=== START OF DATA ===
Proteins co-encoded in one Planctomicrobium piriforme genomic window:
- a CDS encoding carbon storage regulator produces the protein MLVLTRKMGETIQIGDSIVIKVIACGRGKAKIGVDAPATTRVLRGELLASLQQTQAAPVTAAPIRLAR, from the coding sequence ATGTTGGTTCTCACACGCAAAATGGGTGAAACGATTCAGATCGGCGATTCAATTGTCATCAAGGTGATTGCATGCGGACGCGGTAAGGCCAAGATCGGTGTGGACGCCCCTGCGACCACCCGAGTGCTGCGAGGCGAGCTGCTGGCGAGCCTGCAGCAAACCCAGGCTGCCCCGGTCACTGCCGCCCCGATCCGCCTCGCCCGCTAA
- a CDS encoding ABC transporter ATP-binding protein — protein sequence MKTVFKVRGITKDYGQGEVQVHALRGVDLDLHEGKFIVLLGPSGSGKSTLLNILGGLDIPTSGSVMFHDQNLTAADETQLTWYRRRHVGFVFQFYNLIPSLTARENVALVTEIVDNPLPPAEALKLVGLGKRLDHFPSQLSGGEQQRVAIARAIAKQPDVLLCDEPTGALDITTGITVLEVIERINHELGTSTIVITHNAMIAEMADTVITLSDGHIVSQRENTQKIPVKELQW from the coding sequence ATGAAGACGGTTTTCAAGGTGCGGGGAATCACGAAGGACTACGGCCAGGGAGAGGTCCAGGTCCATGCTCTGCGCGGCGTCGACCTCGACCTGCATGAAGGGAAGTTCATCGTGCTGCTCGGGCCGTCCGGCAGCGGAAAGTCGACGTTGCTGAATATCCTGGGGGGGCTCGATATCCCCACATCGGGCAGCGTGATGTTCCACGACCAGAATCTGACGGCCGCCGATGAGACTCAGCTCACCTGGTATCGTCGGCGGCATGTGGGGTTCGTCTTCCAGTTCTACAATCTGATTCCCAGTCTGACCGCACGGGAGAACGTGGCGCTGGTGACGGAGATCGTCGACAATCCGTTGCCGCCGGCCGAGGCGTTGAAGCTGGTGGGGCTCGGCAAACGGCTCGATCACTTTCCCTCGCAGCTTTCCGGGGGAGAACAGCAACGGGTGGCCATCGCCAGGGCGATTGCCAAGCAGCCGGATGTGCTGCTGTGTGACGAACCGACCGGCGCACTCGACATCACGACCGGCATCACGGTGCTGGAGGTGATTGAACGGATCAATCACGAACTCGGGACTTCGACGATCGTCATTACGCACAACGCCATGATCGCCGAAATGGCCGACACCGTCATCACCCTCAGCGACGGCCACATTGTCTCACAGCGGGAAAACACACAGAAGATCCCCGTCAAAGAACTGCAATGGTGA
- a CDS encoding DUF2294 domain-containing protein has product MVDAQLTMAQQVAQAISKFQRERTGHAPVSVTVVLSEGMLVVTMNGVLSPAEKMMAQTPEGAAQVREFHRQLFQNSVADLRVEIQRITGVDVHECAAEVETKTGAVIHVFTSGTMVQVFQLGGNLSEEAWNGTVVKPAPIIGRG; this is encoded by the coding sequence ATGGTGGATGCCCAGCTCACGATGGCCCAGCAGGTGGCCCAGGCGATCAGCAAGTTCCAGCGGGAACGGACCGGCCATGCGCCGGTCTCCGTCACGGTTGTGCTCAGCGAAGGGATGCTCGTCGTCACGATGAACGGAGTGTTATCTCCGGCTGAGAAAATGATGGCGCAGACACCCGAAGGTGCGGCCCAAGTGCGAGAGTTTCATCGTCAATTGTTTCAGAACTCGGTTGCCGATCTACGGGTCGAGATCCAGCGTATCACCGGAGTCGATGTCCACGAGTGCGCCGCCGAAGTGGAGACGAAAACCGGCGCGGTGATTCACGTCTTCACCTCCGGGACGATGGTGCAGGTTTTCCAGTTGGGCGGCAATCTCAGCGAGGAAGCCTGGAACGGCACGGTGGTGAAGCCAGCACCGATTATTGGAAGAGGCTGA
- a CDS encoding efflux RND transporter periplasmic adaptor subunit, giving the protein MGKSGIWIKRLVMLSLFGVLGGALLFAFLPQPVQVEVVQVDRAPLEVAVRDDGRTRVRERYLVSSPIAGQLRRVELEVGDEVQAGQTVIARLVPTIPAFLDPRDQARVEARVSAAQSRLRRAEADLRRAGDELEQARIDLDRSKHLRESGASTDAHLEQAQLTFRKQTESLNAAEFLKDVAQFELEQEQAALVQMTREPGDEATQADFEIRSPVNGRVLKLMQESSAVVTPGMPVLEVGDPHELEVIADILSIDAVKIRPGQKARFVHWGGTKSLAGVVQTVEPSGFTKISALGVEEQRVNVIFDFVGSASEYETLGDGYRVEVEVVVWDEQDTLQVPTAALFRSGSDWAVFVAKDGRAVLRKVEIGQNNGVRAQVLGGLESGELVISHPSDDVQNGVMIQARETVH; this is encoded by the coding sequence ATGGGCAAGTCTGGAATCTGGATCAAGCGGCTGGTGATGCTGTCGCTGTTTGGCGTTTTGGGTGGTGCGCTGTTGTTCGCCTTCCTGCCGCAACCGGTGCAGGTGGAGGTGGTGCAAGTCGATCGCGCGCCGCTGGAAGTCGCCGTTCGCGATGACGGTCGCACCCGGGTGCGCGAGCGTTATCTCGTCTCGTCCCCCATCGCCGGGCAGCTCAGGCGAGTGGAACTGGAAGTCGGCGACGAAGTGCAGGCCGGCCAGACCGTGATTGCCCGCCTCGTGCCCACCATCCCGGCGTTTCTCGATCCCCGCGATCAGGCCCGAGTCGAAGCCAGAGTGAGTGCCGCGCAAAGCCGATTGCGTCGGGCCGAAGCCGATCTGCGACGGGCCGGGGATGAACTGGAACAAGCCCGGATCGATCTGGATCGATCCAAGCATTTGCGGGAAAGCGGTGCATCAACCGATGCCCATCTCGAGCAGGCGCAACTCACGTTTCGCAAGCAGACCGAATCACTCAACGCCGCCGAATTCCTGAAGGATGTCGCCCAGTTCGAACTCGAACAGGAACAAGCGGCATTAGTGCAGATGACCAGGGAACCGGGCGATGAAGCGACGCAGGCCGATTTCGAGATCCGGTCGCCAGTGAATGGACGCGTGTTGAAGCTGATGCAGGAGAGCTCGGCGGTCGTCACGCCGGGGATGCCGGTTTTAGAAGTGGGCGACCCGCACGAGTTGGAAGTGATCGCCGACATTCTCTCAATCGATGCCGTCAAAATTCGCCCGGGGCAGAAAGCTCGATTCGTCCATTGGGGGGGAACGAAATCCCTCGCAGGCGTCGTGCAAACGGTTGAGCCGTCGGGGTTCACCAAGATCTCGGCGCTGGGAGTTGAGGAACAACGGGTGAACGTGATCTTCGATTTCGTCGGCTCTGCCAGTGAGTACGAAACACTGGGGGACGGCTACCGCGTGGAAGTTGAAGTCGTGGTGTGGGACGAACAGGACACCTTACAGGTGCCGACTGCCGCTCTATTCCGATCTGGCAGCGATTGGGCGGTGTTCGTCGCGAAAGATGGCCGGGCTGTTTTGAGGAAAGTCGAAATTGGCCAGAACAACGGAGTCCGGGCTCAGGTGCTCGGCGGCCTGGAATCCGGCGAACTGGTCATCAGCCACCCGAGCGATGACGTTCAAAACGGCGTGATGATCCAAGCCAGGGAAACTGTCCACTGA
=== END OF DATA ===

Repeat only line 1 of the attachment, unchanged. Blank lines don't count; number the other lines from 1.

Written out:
Proteins co-encoded in one Planctomicrobium piriforme genomic window: